Everyone gets nervous before a job interview. Here’s how to overcome your jitters and succeed. Photo courtesy of Flickr user World Relief Spokane.
In this special Making Sense edition of Ask The Headhunter, Nick shares insider advice and contrarian methods about winning and keeping the right job, on one condition: that you, dear Making Sense reader, send Nick your questions about your personal challenges with job hunting, interviewing, networking, resumes, job boards, or salary negotiations. No guarantees — just a promise to do his best to offer useful advice.
Whether you’re a clerk or a programmer, a CEO or the head of a finance department, you can get the proverbial butterflies in your stomach during a job interview. Even the best-prepared job candidate can get nervous and come off like a blubbering novice, sending the meeting quickly south.
I’ve written about interview butterflies before (**[“Butterflies In Your Interviews?”]( http://corcodilos.com/blog/3835/butterflies-in-your-interviews )* and *[“Don’t Compete With Yourself”](http://www.asktheheadhunter.com/hadontcompete.htm )**), but some of the best insights about dealing with nerves have come from readers:
Just a guess: If you get butterflies in your interview, you’re thinking of it as an interview. Don’t do that. Think of it as a conversation between two professionals on a subject of mutual interest, which is what it should be anyway.
If you can make that shift in your attitude before you enter the interview, you’ll be way ahead of your competition. Another way to do this is to think of the meeting as your first day on the job. You’ve been hired; now you need to get to know your boss and understand the work. Don’t behave like a supplicant begging for a job. Behave like an employee.
Another reader likes advance planning:
Use your network to determine who is going to interview you and what their styles are.
This gives a new meaning to interview preparation. Don’t just study the facts about the company. Study the interviewer’s style and approach. This will help you roll with the punches.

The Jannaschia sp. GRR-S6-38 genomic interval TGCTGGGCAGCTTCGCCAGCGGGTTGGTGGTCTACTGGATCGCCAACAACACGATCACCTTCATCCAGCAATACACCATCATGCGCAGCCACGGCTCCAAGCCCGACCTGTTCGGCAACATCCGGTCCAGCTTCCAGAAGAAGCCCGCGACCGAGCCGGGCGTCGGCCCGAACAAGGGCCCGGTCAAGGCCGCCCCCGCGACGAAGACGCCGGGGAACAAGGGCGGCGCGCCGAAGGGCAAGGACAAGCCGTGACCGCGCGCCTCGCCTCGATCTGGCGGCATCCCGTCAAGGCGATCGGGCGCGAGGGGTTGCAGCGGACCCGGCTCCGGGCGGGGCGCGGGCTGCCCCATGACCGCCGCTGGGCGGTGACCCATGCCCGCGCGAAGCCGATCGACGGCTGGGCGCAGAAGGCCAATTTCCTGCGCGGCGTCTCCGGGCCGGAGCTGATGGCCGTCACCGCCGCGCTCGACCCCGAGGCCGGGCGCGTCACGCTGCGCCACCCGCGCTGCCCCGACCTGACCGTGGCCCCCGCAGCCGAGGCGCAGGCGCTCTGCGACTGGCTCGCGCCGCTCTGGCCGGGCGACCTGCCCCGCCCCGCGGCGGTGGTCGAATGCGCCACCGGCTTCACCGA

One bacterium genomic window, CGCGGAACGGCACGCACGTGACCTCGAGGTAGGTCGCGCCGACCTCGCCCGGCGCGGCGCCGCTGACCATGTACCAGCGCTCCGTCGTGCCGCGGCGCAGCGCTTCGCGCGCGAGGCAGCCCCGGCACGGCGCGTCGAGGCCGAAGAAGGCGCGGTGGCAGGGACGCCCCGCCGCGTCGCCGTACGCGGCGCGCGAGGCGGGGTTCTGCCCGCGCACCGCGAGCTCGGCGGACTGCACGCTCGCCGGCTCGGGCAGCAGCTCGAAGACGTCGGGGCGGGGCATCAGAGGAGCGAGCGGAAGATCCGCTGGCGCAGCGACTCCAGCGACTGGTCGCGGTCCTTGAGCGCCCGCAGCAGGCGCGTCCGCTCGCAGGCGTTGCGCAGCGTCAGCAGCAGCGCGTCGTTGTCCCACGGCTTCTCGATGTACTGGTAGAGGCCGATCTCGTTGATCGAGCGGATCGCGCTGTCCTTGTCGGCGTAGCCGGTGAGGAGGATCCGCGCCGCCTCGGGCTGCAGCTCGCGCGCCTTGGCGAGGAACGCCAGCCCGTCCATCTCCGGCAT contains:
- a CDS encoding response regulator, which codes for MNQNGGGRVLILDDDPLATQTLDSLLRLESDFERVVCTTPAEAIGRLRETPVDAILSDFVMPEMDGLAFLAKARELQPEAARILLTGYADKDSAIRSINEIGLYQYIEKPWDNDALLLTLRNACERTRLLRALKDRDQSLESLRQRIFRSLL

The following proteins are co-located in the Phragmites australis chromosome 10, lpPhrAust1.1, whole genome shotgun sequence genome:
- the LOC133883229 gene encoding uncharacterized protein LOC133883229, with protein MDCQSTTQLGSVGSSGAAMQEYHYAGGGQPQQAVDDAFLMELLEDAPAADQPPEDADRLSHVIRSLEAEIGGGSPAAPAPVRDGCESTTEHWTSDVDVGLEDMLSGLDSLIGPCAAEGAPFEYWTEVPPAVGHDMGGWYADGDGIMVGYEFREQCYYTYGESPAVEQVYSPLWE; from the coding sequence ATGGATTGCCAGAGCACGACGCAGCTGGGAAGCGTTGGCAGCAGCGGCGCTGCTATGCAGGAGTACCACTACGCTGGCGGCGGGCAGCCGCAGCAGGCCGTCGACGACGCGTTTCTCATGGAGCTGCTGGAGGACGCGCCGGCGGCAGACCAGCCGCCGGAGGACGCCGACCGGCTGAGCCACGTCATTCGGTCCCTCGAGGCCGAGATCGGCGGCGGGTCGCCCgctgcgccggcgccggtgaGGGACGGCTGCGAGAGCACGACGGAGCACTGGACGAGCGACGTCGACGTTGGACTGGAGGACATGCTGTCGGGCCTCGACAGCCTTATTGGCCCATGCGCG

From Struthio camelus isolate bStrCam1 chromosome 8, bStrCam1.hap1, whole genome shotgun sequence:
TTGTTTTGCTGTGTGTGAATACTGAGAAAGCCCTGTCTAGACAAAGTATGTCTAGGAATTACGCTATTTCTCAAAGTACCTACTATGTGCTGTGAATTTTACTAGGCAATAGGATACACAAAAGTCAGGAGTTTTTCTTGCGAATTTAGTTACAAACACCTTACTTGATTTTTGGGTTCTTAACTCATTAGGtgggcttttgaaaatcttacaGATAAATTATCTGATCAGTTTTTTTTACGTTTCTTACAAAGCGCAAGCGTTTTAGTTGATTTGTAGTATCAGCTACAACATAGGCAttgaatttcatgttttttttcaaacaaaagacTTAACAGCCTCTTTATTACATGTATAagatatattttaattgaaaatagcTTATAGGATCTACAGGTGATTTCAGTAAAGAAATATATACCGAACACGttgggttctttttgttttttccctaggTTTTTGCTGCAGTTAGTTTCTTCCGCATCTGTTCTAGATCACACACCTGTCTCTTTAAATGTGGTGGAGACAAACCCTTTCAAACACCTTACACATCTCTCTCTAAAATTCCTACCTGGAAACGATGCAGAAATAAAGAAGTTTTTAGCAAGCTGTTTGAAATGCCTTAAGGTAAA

Then there’s the very assertive approach. Don’t just do the interview; control the meeting. A reader says:
It’s harder to be confident in an interview when you see it as you answering a series of questions. You’re always anticipating another question that may be difficult to answer in the ‘best’ way, so you’re always on guard. One of the benefits of the presentation method, where you are telling the interviewer what you can do to solve a business problem, is that you are controlling the conversation for a little while.
My favorite suggestion is from a reader who believes — like I do — that worst-case planning is the best way to avoid nervousness. Always have a last-ditch ace up your sleeve. It can make you feel virtually invincible, which can change your entire interview for the better, even if you never need to use it. This reader brings props:
I am the world’s worst conversationalist. When the conversation in the interview begins to fade, usually fairly soon, I whip out my presentation book and point to pictures, graphs, charts, memos, blueprints, schematics, diagrams, procedures, forms, the actual paper napkin with the original concept scrawled on it — everything done in my career created by me.
Conquer the butterflies before they land. What do you do to conquer the butterflies? Show us your aces in the comments section below.
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Copyright © 2013 Nick Corcodilos. All rights reserved in all media. Ask the Headhunter® is a registered trademark. This entry is cross-posted on the Making Sen$e page, where correspondent Paul Solman answers your economic and business questions